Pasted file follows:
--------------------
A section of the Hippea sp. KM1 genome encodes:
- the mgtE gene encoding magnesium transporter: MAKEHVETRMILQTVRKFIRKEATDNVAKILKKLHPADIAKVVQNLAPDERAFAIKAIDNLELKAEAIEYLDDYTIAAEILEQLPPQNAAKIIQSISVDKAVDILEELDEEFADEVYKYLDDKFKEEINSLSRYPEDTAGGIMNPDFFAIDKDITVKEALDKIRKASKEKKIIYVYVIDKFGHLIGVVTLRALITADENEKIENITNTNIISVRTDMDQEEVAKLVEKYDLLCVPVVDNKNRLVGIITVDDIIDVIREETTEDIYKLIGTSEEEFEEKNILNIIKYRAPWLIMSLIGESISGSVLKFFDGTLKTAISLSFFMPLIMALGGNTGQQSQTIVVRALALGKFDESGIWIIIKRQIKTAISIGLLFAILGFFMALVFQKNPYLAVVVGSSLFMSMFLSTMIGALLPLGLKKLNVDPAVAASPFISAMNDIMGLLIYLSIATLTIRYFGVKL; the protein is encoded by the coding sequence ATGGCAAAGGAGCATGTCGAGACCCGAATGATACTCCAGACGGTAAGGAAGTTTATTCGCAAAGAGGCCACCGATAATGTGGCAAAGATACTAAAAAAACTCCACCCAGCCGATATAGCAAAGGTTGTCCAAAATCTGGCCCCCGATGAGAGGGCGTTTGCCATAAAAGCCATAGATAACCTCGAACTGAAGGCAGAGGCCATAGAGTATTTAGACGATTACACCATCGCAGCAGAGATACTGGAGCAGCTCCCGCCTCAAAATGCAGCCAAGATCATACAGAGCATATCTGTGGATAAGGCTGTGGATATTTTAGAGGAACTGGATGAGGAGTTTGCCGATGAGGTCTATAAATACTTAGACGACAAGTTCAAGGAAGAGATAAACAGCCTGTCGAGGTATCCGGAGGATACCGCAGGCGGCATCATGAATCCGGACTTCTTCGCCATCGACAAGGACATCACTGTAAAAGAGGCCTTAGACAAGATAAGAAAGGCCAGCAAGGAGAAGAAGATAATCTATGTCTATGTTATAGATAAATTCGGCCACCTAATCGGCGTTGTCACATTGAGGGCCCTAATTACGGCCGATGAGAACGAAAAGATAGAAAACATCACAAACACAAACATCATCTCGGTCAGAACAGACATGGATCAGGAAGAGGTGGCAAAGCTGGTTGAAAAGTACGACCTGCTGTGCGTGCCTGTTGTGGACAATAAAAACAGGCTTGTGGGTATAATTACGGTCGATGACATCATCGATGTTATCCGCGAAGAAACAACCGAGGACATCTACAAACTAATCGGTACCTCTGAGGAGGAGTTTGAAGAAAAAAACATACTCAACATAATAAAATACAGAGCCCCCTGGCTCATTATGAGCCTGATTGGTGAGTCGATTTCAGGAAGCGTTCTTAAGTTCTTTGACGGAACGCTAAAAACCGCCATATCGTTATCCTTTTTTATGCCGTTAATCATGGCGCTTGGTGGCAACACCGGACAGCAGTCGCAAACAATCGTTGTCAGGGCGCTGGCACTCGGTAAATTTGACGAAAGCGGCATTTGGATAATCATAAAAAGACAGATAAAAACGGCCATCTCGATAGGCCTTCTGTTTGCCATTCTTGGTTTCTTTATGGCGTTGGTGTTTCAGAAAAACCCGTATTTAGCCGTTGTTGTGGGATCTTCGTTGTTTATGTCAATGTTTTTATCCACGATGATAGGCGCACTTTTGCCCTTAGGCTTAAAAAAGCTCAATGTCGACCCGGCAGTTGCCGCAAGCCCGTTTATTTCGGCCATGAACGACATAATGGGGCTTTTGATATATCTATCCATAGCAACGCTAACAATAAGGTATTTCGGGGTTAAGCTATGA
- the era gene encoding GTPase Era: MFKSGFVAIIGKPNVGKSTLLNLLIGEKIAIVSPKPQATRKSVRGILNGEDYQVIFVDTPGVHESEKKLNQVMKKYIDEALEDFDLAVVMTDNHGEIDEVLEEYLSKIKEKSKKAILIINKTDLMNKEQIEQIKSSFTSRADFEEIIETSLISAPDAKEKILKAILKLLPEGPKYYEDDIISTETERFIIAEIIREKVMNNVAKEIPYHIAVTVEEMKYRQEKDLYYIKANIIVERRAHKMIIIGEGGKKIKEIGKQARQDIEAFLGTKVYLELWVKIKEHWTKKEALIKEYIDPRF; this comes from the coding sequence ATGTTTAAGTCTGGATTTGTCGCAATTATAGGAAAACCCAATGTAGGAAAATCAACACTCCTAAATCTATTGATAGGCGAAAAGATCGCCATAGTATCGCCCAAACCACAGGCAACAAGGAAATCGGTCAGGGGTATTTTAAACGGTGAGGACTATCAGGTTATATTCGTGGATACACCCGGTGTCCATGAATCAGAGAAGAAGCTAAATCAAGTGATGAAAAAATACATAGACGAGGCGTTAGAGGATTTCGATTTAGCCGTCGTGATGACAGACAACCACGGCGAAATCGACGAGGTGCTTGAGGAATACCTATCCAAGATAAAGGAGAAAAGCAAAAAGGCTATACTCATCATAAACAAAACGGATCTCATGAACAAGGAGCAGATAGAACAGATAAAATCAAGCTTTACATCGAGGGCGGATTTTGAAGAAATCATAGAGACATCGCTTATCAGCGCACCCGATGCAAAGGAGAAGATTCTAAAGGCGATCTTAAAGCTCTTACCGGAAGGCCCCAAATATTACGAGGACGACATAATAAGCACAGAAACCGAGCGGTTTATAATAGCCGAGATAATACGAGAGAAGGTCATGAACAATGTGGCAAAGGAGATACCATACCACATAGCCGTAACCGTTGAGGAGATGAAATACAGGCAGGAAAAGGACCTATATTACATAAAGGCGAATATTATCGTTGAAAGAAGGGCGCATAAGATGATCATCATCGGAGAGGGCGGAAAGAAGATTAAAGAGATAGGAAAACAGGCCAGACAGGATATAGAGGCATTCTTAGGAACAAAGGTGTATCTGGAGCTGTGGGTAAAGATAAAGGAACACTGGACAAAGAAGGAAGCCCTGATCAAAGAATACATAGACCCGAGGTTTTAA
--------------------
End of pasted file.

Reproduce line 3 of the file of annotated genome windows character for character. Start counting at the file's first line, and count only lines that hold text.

- the era gene encoding GTPase Era: MFKSGFVAIIGKPNVGKSTLLNLLIGEKIAIVSPKPQATRKSVRGILNGEDYQVIFVDTPGVHESEKKLNQVMKKYIDEALEDFDLAVVMTDNHGEIDEVLEEYLSKIKEKSKKAILIINKTDLMNKEQIEQIKSSFTSRADFEEIIETSLISAPDAKEKILKAILKLLPEGPKYYEDDIISTETERFIIAEIIREKVMNNVAKEIPYHIAVTVEEMKYRQEKDLYYIKANIIVERRAHKMIIIGEGGKKIKEIGKQARQDIEAFLGTKVYLELWVKIKEHWTKKEALIKEYIDPRF; this comes from the coding sequence ATGTTTAAGTCTGGATTTGTCGCAATTATAGGAAAACCCAATGTAGGAAAATCAACACTCCTAAATCTATTGATAGGCGAAAAGATCGCCATAGTATCGCCCAAACCACAGGCAACAAGGAAATCGGTCAGGGGTATTTTAAACGGTGAGGACTATCAGGTTATATTCGTGGATACACCCGGTGTCCATGAATCAGAGAAGAAGCTAAATCAAGTGATGAAAAAATACATAGACGAGGCGTTAGAGGATTTCGATTTAGCCGTCGTGATGACAGACAACCACGGCGAAATCGACGAGGTGCTTGAGGAATACCTATCCAAGATAAAGGAGAAAAGCAAAAAGGCTATACTCATCATAAACAAAACGGATCTCATGAACAAGGAGCAGATAGAACAGATAAAATCAAGCTTTACATCGAGGGCGGATTTTGAAGAAATCATAGAGACATCGCTTATCAGCGCACCCGATGCAAAGGAGAAGATTCTAAAGGCGATCTTAAAGCTCTTACCGGAAGGCCCCAAATATTACGAGGACGACATAATAAGCACAGAAACCGAGCGGTTTATAATAGCCGAGATAATACGAGAGAAGGTCATGAACAATGTGGCAAAGGAGATACCATACCACATAGCCGTAACCGTTGAGGAGATGAAATACAGGCAGGAAAAGGACCTATATTACATAAAGGCGAATATTATCGTTGAAAGAAGGGCGCATAAGATGATCATCATCGGAGAGGGCGGAAAGAAGATTAAAGAGATAGGAAAACAGGCCAGACAGGATATAGAGGCATTCTTAGGAACAAAGGTGTATCTGGAGCTGTGGGTAAAGATAAAGGAACACTGGACAAAGAAGGAAGCCCTGATCAAAGAATACATAGACCCGAGGTTTTAA